Wednesday, January 26, 2011

Stumpwork Initial

Lately I've resumed working on my Stumpwork Initial, I started at Beating Around the Bush in October 2009. I'm determined to get this finished and framed.

I have managed to get sidetracked, but in a good way. Instead of making one initial, I've decided to make two, one for me and one for my granddaughter. I'm making the butterflies, flowers and leaves on a double layer of silk organza fused together, and didn't want to waste fabric, so I decided to embroider as many as I could on the square of fabric that came with the kit. I mentioned in the previous post that I ordered some Evertite frames to better use the fabric. These came and as you can see, I've mounted the silk on them. I probably could stand to put a few more tacks in the corners.

These frames are very nice! If you have never come across them, I encourage you to try them. Mary Corbet of wrote a fairly comprehensive article about them, so I won't repeat it here. They are great for this type of application, in which I'm trying to get as much use out of the fabric at hand.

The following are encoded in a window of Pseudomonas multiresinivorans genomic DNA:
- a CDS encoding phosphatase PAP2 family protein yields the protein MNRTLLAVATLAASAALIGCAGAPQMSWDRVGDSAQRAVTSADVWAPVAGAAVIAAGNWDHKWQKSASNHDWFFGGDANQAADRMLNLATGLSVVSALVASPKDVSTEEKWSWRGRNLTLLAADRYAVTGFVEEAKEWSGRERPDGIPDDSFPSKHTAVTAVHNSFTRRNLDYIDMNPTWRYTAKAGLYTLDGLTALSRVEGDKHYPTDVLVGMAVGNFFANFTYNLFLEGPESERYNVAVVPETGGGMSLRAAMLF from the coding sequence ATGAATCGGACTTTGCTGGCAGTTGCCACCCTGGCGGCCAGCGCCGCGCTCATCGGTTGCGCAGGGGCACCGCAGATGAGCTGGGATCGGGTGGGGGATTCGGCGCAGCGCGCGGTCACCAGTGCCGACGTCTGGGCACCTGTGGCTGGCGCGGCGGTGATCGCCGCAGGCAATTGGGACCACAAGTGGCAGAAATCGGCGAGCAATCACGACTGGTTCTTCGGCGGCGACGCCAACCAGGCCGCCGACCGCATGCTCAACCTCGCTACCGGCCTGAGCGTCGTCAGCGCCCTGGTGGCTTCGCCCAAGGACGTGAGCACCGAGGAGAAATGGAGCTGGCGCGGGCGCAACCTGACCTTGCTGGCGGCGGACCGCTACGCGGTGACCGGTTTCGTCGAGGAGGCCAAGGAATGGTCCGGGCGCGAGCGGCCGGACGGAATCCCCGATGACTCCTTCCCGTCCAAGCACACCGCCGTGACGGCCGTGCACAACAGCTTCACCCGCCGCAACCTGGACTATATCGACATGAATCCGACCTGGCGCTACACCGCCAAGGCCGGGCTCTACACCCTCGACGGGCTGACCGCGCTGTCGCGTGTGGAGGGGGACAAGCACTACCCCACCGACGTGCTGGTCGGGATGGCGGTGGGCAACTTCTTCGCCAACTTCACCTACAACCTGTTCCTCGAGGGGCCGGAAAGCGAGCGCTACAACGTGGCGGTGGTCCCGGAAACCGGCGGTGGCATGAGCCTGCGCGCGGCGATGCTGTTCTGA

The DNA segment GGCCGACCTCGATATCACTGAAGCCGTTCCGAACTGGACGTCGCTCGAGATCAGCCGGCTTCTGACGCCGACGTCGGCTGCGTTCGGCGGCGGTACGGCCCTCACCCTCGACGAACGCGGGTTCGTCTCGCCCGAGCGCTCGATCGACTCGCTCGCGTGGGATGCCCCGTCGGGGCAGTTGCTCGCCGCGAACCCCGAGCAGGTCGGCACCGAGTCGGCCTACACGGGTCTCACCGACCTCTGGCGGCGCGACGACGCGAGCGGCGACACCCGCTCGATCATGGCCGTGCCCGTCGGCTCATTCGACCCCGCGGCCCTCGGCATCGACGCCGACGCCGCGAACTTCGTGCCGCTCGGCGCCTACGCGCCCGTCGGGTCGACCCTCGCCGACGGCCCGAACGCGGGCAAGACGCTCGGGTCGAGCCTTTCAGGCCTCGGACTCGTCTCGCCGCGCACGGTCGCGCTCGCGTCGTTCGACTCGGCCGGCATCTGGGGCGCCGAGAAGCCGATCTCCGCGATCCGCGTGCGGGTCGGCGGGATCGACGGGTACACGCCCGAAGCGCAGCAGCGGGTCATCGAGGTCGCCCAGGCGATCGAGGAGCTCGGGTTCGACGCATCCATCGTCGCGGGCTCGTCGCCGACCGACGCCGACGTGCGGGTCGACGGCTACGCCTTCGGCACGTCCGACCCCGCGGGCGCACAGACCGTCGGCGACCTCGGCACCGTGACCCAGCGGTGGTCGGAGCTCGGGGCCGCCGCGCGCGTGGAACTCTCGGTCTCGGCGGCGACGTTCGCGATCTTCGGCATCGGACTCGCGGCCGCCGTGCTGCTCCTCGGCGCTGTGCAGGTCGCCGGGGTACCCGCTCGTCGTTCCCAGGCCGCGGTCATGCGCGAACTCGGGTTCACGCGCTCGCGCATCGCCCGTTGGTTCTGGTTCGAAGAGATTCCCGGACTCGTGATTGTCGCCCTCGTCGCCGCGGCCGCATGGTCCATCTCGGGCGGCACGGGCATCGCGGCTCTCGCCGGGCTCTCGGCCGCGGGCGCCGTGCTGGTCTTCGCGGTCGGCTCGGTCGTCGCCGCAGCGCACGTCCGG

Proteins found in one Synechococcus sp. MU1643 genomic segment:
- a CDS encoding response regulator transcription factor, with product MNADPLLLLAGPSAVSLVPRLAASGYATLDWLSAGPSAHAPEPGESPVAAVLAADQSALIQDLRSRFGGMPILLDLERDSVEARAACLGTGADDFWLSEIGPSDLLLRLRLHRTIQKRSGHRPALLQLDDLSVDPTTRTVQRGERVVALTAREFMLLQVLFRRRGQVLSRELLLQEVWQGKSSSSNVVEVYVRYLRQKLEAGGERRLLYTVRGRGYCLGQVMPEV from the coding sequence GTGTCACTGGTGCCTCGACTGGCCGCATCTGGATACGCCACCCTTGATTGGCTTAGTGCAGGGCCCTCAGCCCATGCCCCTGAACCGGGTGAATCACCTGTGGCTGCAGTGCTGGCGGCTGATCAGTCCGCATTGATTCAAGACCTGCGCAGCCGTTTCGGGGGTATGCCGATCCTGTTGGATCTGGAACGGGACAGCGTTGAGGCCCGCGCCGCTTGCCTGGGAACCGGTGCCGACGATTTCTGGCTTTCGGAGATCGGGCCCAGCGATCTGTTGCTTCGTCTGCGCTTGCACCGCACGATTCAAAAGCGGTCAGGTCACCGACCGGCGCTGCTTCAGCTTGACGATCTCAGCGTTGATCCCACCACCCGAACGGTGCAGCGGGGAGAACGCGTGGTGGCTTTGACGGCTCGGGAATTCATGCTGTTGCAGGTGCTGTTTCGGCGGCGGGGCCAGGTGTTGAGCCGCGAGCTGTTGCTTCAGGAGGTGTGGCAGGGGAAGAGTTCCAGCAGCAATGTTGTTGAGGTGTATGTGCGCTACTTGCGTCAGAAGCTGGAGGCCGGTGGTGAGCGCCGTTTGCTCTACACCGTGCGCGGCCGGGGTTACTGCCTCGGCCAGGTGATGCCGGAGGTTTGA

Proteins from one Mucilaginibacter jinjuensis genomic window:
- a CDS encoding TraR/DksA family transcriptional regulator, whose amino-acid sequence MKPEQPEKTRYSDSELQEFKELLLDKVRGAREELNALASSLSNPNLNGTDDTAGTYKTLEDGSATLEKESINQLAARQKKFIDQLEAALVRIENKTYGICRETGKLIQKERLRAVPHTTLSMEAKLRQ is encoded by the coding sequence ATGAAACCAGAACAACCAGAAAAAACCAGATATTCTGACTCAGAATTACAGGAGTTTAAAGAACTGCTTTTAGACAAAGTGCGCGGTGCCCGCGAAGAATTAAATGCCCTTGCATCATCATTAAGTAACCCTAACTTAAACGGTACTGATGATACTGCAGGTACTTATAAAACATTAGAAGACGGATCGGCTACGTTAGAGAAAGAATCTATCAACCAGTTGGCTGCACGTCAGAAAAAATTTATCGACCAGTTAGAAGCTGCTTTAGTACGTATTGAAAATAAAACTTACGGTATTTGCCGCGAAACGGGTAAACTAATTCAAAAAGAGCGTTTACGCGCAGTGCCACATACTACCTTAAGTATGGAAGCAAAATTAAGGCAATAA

Embroidering these little bits is fairly tedious, so to give myself a break, I'm devoting some time on the initial. You can see the raised part on the left side of the C where I restarted the embroider. I'll "comb" these stitches in and hide any leftover bumps with the flowers.

This view of the underside of the embroidery shows how the design is transferred. Our teacher, Jan Kerton, silk screened the initial backwards onto a piece of muslin. The muslin is then placed under the silk, but not fused to it. We then work a running stitch along the lines, then backfill the running stitch so there is a continuous line of stitches on the silk surface. You can barely see this in the photo of the monogram that is right side up, look at the unfinished curlicue. We then work a whip stitch around the running stitches to give some dimension to the narrow lines. You can see this in the finished portions of the monogram. This is a great way to transfer simple designs, but would became way too tedious and complicated for fussier designs.

I hope to get a few hours of stitching in today. Here in Southern California the weather is lovely, with a high in the low 70s. So I really need to get some gardening time in while the weather is still nice.

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